Much more work to be done for Mets

Alderson planning to improve starting rotation, bullpen, outfield

NEW YORK -- The busiest half of baseball's Hot Stove season is over, with fruitful free agent and trade markets defining November and December. The Mets took part in the action to an extent, making significant splashes when they signed David Wright to a $138 million contract extension and when they traded R.A. Dickey to the Blue Jays.

But they are also the only team in baseball yet to sign a Major League free agent, and their roster, without Dickey, is unquestionably weaker than it was at season's end. Outside of signing Wright, who was already under team control, and dealing away Dickey, the Mets have busied themselves by making two small trades and inking an army of players to Minor League contracts.

They know there is much more work to be done -- general manager Sandy Alderson acknowledged that himself following the Dickey trade, pointing to the team's starting staff, bullpen and outfield as areas in need of improvement.

"There's a long time between now and the beginning of February," Alderson said. "There's still some good players on the board."

And so the search continues. With Dickey gone, one of the Mets' top priorities is starting pitching. Though Alderson admitted that "we're not going to replace [Dickey] with a No. 1 starter," he did vow to import a proven Major League starter to round out the rotation.

"I would expect that we will acquire someone who is not necessarily a swingman, but somebody to whom we're going to have to commit a starting role," the GM said. "We're probably going to have to commit. And actually that's one of our attractions. We have now a starting pitching opening, and we can attract the type of pitcher that we hope can get us 10 or 12 wins."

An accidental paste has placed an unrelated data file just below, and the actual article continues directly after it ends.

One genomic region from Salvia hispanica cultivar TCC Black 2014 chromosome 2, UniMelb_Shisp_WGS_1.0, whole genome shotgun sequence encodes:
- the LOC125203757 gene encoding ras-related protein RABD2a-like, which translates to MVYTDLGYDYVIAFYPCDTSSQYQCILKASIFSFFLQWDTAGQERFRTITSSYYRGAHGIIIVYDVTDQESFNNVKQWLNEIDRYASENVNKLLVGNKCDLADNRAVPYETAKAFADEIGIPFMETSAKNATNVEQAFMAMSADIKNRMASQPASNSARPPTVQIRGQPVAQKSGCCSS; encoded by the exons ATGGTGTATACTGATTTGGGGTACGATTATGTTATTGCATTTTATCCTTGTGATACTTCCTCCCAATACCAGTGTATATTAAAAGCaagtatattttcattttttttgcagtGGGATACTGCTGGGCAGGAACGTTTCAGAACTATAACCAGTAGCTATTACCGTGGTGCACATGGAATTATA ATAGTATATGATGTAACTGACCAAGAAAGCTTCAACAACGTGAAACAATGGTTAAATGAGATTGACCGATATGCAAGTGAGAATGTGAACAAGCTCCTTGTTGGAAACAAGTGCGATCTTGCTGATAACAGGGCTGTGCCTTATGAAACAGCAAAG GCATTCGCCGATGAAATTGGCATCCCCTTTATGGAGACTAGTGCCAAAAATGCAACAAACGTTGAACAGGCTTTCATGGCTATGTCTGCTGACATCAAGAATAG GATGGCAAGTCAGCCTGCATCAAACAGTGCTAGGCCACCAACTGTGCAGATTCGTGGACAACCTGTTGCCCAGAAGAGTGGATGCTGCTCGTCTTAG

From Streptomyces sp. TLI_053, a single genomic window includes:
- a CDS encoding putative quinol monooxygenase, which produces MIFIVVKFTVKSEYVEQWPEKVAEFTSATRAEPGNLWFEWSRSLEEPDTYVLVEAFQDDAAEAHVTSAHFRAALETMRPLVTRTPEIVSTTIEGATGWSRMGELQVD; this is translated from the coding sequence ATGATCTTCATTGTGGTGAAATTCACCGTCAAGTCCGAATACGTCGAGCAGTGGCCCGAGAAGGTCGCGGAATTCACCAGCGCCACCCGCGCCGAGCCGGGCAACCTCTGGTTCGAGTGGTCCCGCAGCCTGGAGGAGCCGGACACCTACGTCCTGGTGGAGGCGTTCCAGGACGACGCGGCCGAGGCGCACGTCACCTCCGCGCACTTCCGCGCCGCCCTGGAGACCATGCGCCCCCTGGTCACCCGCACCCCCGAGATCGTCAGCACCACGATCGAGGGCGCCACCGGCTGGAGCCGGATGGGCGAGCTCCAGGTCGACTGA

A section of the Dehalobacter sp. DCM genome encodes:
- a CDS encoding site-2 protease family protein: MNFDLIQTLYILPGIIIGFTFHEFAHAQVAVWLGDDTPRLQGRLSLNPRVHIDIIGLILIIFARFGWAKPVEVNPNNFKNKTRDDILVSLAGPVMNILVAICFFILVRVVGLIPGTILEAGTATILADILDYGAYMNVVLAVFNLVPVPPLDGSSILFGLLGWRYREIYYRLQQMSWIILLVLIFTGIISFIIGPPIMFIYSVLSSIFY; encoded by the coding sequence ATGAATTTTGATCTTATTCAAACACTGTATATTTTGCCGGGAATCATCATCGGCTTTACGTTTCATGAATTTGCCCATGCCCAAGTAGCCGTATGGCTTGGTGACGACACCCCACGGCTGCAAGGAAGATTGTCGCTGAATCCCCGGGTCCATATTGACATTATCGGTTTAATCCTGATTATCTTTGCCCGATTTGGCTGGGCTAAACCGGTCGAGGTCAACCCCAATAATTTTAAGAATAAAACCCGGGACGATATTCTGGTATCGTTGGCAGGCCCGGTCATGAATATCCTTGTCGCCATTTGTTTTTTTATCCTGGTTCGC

So rather than rely on Jenrry Mejia, Collin McHugh or some other mostly unproven in-house candidate, the Mets will look to find a pitcher outside the organization.

The only issue is that the stock of available starters is dwindling. Chris Young, who has a close relationship with Alderson and who enjoyed a strong bounce-back season in 2012, is an option. So are Shaun Marcum and Joe Saunders. But from any perspective, the candidate pool is small.

"We don't of course expect to go out and duplicate R.A. Dickey -- that's not going to happen," Alderson said. "But at the same time, we'll be looking for somebody who probably is looking for a good opportunity, somebody with some upside."

More options exist in the bullpen, where the Mets lack much substance beyond injured closer Frank Francisco and Bobby Parnell. Though the club will fill most of those holes internally, likely with young players such as Josh Edgin, Robert Carson, Jeurys Familia and McHugh, Alderson has acknowledged the need for veteran depth.

But quantity does not necessarily equal quality. Of the nearly three-dozen Major League relievers still available on the open market, more than half are well into their 30s or coming off serious arm trouble. Tweaking the bullpen is a more reasonable goal than overhauling it.

Aside from that, Alderson said the Mets will poke around the catching market, even if the additions of John Buck and Travis d'Arnaud in the Dickey trade reduce that priority. The Mets could still use a left-handed-hitting catcher for Triple-A depth, if nothing else.

And they will look to the outfield, which has seen multiple subtractions since September but few notable additions. Though the Mets traded for Collin Cowgill and signed Andrew Brown to a Minor League contract, neither of those players projects as a surefire regular. Nor do any of the club's incumbents, barring improvement, creating plenty of opportunity for interested free agents.

Scott Hairston tops the list, though he has also drawn interest from various contenders. Should the Mets whiff on Hairston, Austin Kearns or Jeff Baker could come into the picture.

With January just beginning, it's all still quite unclear for the Mets. But as Alderson mentioned, there is a long time between now and the beginning of February.

How the Mets use that time will go a long way toward determining the quality of their roster in 2013.

Anthony DiComo is a reporter for MLB.com. Follow him on Twitter @AnthonyDicomo. This story was not subject to the approval of Major League Baseball or its clubs.